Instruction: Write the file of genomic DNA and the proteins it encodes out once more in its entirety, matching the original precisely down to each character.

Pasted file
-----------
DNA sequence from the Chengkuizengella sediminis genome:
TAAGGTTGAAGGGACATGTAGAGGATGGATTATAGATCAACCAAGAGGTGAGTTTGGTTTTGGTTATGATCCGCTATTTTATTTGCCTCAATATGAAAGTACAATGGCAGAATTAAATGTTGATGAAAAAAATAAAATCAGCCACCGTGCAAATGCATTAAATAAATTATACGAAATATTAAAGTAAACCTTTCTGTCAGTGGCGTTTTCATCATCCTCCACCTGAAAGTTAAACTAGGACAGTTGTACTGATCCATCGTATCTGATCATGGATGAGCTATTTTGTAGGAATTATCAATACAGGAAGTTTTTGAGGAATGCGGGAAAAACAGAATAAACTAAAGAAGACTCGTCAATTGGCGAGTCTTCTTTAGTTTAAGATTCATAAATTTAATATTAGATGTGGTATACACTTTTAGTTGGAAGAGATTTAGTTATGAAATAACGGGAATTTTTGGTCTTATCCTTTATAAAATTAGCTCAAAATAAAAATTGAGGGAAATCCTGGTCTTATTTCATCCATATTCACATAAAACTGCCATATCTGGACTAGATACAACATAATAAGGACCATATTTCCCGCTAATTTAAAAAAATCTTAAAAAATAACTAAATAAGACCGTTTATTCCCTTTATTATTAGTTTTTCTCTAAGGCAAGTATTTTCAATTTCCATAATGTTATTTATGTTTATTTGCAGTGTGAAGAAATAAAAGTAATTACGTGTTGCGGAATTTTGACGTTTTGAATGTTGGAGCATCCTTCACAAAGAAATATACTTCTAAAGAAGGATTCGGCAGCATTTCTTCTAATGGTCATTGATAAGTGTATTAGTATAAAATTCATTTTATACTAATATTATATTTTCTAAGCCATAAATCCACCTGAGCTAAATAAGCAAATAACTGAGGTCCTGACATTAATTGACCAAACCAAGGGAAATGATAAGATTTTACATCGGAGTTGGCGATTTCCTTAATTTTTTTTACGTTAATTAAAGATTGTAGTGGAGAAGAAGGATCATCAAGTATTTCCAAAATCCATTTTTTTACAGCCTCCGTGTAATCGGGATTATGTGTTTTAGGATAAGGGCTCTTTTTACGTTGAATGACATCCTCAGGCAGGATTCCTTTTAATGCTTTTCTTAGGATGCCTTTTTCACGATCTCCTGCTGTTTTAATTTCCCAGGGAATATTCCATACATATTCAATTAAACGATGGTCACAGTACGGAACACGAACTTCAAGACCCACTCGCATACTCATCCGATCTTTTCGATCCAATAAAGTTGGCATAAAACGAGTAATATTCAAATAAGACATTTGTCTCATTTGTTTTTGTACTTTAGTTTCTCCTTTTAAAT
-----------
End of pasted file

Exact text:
DNA sequence from the Chengkuizengella sediminis genome:
TAAGGTTGAAGGGACATGTAGAGGATGGATTATAGATCAACCAAGAGGTGAGTTTGGTTTTGGTTATGATCCGCTATTTTATTTGCCTCAATATGAAAGTACAATGGCAGAATTAAATGTTGATGAAAAAAATAAAATCAGCCACCGTGCAAATGCATTAAATAAATTATACGAAATATTAAAGTAAACCTTTCTGTCAGTGGCGTTTTCATCATCCTCCACCTGAAAGTTAAACTAGGACAGTTGTACTGATCCATCGTATCTGATCATGGATGAGCTATTTTGTAGGAATTATCAATACAGGAAGTTTTTGAGGAATGCGGGAAAAACAGAATAAACTAAAGAAGACTCGTCAATTGGCGAGTCTTCTTTAGTTTAAGATTCATAAATTTAATATTAGATGTGGTATACACTTTTAGTTGGAAGAGATTTAGTTATGAAATAACGGGAATTTTTGGTCTTATCCTTTATAAAATTAGCTCAAAATAAAAATTGAGGGAAATCCTGGTCTTATTTCATCCATATTCACATAAAACTGCCATATCTGGACTAGATACAACATAATAAGGACCATATTTCCCGCTAATTTAAAAAAATCTTAAAAAATAACTAAATAAGACCGTTTATTCCCTTTATTATTAGTTTTTCTCTAAGGCAAGTATTTTCAATTTCCATAATGTTATTTATGTTTATTTGCAGTGTGAAGAAATAAAAGTAATTACGTGTTGCGGAATTTTGACGTTTTGAATGTTGGAGCATCCTTCACAAAGAAATATACTTCTAAAGAAGGATTCGGCAGCATTTCTTCTAATGGTCATTGATAAGTGTATTAGTATAAAATTCATTTTATACTAATATTATATTTTCTAAGCCATAAATCCACCTGAGCTAAATAAGCAAATAACTGAGGTCCTGACATTAATTGACCAAACCAAGGGAAATGATAAGATTTTACATCGGAGTTGGCGATTTCCTTAATTTTTTTTACGTTAATTAAAGATTGTAGTGGAGAAGAAGGATCATCAAGTATTTCCAAAATCCATTTTTTTACAGCCTCCGTGTAATCGGGATTATGTGTTTTAGGATAAGGGCTCTTTTTACGTTGAATGACATCCTCAGGCAGGATTCCTTTTAATGCTTTTCTTAGGATGCCTTTTTCACGATCTCCTGCTGTTTTAATTTCCCAGGGAATATTCCATACATATTCAATTAAACGATGGTCACAGTACGGAACACGAACTTCAAGACCCACTCGCATACTCATCCGATCTTTTCGATCCAATAAAGTTGGCATAAAACGAGTAATATTCAAATAAGACATTTGTCTCATTTGTTTTTGTACTTTAGTTTCTCCTTTTAAAT